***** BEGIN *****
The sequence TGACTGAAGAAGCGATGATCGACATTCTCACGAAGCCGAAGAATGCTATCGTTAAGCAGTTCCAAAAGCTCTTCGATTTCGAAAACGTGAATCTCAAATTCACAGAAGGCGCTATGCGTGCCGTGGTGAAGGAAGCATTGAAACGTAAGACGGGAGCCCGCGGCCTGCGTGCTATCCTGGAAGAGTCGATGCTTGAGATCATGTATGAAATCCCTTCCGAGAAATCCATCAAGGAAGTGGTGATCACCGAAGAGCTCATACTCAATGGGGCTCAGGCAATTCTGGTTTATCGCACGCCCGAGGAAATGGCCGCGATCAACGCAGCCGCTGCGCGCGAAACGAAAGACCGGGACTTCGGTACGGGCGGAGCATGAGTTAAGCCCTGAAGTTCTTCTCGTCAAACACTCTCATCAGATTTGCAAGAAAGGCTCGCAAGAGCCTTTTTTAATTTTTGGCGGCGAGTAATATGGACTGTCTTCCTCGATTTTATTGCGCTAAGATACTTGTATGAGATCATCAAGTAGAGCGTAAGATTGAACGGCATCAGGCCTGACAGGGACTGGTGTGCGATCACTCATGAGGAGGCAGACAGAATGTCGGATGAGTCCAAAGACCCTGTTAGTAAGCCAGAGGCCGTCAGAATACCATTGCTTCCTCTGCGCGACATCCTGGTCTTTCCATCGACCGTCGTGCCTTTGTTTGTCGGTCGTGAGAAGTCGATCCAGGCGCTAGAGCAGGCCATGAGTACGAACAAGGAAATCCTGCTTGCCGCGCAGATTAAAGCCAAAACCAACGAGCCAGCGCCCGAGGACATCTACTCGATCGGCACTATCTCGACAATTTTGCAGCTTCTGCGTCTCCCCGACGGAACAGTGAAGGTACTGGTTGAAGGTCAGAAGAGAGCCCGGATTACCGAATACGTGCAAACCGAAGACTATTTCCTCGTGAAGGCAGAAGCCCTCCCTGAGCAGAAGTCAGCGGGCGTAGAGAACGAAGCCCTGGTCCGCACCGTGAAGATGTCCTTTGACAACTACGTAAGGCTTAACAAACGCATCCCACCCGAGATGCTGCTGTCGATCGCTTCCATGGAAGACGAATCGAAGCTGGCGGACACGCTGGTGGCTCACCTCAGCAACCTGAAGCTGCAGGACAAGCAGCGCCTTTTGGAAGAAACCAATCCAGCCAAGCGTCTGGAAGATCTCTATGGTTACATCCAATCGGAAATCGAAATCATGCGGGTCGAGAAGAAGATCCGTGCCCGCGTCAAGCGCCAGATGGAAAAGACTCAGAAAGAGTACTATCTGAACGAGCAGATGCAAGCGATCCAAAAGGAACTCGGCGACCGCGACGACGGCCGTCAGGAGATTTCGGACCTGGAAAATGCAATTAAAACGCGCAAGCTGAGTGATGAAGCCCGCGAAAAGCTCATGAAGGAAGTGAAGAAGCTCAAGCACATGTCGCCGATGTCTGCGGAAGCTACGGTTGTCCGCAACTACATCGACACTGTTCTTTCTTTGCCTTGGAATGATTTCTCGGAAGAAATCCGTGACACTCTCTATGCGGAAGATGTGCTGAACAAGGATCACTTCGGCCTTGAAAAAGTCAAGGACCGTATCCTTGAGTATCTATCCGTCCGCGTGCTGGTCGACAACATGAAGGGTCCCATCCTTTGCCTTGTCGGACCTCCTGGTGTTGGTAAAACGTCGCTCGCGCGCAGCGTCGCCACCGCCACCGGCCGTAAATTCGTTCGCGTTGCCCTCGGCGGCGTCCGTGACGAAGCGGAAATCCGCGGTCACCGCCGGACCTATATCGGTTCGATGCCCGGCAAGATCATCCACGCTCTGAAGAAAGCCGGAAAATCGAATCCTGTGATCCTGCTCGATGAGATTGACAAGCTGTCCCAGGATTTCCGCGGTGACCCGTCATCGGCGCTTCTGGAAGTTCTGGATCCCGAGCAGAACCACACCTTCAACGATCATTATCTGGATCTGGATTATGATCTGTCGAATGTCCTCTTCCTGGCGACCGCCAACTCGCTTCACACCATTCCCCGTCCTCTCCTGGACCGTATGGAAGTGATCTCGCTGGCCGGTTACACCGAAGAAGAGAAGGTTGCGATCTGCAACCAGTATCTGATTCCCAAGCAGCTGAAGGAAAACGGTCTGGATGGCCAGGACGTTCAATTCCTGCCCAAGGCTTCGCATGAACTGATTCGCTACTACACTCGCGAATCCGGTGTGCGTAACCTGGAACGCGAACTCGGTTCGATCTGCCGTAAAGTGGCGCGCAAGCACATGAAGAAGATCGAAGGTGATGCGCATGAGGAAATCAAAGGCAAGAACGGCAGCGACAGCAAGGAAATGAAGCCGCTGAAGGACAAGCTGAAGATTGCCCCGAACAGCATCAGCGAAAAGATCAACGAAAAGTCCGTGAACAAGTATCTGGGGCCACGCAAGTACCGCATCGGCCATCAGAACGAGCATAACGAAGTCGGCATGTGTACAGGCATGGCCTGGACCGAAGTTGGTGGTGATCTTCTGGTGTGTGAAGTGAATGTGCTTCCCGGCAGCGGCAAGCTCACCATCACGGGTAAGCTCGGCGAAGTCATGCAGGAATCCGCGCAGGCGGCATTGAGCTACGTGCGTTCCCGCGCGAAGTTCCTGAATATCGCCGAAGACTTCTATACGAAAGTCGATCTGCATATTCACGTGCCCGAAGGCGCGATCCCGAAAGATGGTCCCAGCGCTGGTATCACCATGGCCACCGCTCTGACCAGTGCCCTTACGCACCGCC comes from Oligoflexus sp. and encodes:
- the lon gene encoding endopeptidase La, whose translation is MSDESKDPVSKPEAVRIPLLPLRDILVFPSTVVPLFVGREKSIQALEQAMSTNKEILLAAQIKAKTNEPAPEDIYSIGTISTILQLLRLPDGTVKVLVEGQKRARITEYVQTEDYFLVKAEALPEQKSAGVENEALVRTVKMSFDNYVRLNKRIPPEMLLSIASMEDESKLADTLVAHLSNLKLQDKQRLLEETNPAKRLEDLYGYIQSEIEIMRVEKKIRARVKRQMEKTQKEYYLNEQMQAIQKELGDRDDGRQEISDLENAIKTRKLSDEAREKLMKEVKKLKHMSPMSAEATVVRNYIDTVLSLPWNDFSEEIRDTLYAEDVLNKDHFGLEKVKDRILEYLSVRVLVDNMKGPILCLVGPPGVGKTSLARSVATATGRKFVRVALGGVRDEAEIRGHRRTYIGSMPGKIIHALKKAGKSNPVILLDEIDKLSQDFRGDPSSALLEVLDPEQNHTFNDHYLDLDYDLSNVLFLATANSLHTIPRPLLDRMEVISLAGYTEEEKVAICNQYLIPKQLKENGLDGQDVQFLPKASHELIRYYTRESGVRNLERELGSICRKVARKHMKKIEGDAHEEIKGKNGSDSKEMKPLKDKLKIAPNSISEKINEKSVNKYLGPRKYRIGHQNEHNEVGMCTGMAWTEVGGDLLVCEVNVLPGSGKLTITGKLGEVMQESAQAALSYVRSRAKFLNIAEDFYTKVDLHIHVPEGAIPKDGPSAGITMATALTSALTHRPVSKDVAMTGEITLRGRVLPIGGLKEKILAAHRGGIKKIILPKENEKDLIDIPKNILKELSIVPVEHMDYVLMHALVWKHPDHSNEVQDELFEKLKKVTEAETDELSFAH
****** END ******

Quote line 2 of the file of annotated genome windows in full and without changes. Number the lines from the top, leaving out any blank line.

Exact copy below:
- the lon gene encoding endopeptidase La, whose translation is MSDESKDPVSKPEAVRIPLLPLRDILVFPSTVVPLFVGREKSIQALEQAMSTNKEILLAAQIKAKTNEPAPEDIYSIGTISTILQLLRLPDGTVKVLVEGQKRARITEYVQTEDYFLVKAEALPEQKSAGVENEALVRTVKMSFDNYVRLNKRIPPEMLLSIASMEDESKLADTLVAHLSNLKLQDKQRLLEETNPAKRLEDLYGYIQSEIEIMRVEKKIRARVKRQMEKTQKEYYLNEQMQAIQKELGDRDDGRQEISDLENAIKTRKLSDEAREKLMKEVKKLKHMSPMSAEATVVRNYIDTVLSLPWNDFSEEIRDTLYAEDVLNKDHFGLEKVKDRILEYLSVRVLVDNMKGPILCLVGPPGVGKTSLARSVATATGRKFVRVALGGVRDEAEIRGHRRTYIGSMPGKIIHALKKAGKSNPVILLDEIDKLSQDFRGDPSSALLEVLDPEQNHTFNDHYLDLDYDLSNVLFLATANSLHTIPRPLLDRMEVISLAGYTEEEKVAICNQYLIPKQLKENGLDGQDVQFLPKASHELIRYYTRESGVRNLERELGSICRKVARKHMKKIEGDAHEEIKGKNGSDSKEMKPLKDKLKIAPNSISEKINEKSVNKYLGPRKYRIGHQNEHNEVGMCTGMAWTEVGGDLLVCEVNVLPGSGKLTITGKLGEVMQESAQAALSYVRSRAKFLNIAEDFYTKVDLHIHVPEGAIPKDGPSAGITMATALTSALTHRPVSKDVAMTGEITLRGRVLPIGGLKEKILAAHRGGIKKIILPKENEKDLIDIPKNILKELSIVPVEHMDYVLMHALVWKHPDHSNEVQDELFEKLKKVTEAETDELSFAH